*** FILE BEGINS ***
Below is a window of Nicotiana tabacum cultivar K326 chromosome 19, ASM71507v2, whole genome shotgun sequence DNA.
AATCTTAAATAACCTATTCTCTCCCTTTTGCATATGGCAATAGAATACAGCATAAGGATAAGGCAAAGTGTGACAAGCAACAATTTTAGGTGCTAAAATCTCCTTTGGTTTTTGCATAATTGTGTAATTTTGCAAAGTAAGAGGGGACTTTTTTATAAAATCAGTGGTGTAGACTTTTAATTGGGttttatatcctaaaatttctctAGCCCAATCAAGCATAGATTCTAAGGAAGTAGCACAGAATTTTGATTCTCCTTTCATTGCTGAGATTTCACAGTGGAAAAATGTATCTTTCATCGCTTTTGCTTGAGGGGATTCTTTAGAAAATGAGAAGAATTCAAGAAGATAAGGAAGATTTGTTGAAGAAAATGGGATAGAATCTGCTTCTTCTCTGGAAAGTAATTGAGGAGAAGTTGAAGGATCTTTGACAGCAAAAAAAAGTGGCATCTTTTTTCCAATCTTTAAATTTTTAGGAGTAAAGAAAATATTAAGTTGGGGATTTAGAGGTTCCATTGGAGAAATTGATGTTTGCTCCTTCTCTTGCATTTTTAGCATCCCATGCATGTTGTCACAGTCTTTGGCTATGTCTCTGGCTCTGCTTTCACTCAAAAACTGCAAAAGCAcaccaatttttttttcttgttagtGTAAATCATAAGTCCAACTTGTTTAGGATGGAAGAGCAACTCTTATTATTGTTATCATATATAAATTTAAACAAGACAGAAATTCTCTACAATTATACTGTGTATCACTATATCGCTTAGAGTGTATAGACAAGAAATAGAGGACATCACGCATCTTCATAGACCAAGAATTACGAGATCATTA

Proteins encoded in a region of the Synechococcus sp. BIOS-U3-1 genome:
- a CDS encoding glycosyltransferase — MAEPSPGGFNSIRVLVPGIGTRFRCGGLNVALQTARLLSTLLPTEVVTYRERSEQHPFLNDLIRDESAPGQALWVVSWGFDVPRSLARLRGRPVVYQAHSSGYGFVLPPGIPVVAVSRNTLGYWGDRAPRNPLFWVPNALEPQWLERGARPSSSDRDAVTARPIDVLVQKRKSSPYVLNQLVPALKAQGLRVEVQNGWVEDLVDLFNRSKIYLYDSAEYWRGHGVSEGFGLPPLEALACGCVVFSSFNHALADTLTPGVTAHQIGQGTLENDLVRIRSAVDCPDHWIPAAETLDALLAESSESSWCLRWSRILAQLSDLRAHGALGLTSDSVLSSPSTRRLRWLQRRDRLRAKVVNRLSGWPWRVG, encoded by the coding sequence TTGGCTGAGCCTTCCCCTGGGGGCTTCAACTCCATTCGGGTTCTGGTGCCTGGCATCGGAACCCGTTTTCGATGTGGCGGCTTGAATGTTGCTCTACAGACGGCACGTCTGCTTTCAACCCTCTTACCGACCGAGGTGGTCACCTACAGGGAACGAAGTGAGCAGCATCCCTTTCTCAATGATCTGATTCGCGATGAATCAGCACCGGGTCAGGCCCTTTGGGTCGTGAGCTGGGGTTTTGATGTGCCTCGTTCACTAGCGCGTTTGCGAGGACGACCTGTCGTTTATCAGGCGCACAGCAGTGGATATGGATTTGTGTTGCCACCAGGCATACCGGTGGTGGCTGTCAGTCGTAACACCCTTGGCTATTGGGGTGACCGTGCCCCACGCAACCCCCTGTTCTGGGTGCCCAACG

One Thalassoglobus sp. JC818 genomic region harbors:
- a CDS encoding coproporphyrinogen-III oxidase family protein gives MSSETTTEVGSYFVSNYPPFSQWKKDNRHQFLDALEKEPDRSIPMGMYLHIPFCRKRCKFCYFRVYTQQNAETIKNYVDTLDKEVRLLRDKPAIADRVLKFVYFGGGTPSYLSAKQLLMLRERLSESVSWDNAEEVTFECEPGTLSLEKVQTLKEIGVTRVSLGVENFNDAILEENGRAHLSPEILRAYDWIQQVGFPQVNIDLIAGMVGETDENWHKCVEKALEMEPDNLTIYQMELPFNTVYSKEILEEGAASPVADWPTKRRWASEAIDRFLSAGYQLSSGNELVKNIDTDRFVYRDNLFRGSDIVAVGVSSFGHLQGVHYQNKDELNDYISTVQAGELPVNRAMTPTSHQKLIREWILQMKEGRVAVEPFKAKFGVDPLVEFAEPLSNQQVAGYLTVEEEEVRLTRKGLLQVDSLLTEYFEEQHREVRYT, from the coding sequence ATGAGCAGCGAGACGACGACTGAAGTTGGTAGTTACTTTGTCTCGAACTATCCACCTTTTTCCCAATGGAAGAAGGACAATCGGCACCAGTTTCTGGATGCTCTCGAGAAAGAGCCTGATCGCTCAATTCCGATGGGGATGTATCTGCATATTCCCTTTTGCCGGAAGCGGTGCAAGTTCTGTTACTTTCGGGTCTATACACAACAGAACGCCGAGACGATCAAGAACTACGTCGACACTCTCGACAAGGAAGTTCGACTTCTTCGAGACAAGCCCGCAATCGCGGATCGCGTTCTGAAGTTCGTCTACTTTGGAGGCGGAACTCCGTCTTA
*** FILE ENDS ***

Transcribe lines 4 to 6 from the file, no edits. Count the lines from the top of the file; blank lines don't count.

- a CDS encoding glycosyltransferase — MAEPSPGGFNSIRVLVPGIGTRFRCGGLNVALQTARLLSTLLPTEVVTYRERSEQHPFLNDLIRDESAPGQALWVVSWGFDVPRSLARLRGRPVVYQAHSSGYGFVLPPGIPVVAVSRNTLGYWGDRAPRNPLFWVPNALEPQWLERGARPSSSDRDAVTARPIDVLVQKRKSSPYVLNQLVPALKAQGLRVEVQNGWVEDLVDLFNRSKIYLYDSAEYWRGHGVSEGFGLPPLEALACGCVVFSSFNHALADTLTPGVTAHQIGQGTLENDLVRIRSAVDCPDHWIPAAETLDALLAESSESSWCLRWSRILAQLSDLRAHGALGLTSDSVLSSPSTRRLRWLQRRDRLRAKVVNRLSGWPWRVG, encoded by the coding sequence TTGGCTGAGCCTTCCCCTGGGGGCTTCAACTCCATTCGGGTTCTGGTGCCTGGCATCGGAACCCGTTTTCGATGTGGCGGCTTGAATGTTGCTCTACAGACGGCACGTCTGCTTTCAACCCTCTTACCGACCGAGGTGGTCACCTACAGGGAACGAAGTGAGCAGCATCCCTTTCTCAATGATCTGATTCGCGATGAATCAGCACCGGGTCAGGCCCTTTGGGTCGTGAGCTGGGGTTTTGATGTGCCTCGTTCACTAGCGCGTTTGCGAGGACGACCTGTCGTTTATCAGGCGCACAGCAGTGGATATGGATTTGTGTTGCCACCAGGCATACCGGTGGTGGCTGTCAGTCGTAACACCCTTGGCTATTGGGGTGACCGTGCCCCACGCAACCCCCTGTTCTGGGTGCCCAACG

One Thalassoglobus sp. JC818 genomic region harbors:
- a CDS encoding coproporphyrinogen-III oxidase family protein gives MSSETTTEVGSYFVSNYPPFSQWKKDNRHQFLDALEKEPDRSIPMGMYLHIPFCRKRCKFCYFRVYTQQNAETIKNYVDTLDKEVRLLRDKPAIADRVLKFVYFGGGTPSYLSAKQLLMLRERLSESVSWDNAEEVTFECEPGTLSLEKVQTLKEIGVTRVSLGVENFNDAILEENGRAHLSPEILRAYDWIQQVGFPQVNIDLIAGMVGETDENWHKCVEKALEMEPDNLTIYQMELPFNTVYSKEILEEGAASPVADWPTKRRWASEAIDRFLSAGYQLSSGNELVKNIDTDRFVYRDNLFRGSDIVAVGVSSFGHLQGVHYQNKDELNDYISTVQAGELPVNRAMTPTSHQKLIREWILQMKEGRVAVEPFKAKFGVDPLVEFAEPLSNQQVAGYLTVEEEEVRLTRKGLLQVDSLLTEYFEEQHREVRYT, from the coding sequence ATGAGCAGCGAGACGACGACTGAAGTTGGTAGTTACTTTGTCTCGAACTATCCACCTTTTTCCCAATGGAAGAAGGACAATCGGCACCAGTTTCTGGATGCTCTCGAGAAAGAGCCTGATCGCTCAATTCCGATGGGGATGTATCTGCATATTCCCTTTTGCCGGAAGCGGTGCAAGTTCTGTTACTTTCGGGTCTATACACAACAGAACGCCGAGACGATCAAGAACTACGTCGACACTCTCGACAAGGAAGTTCGACTTCTTCGAGACAAGCCCGCAATCGCGGATCGCGTTCTGAAGTTCGTCTACTTTGGAGGCGGAACTCCGTCTTA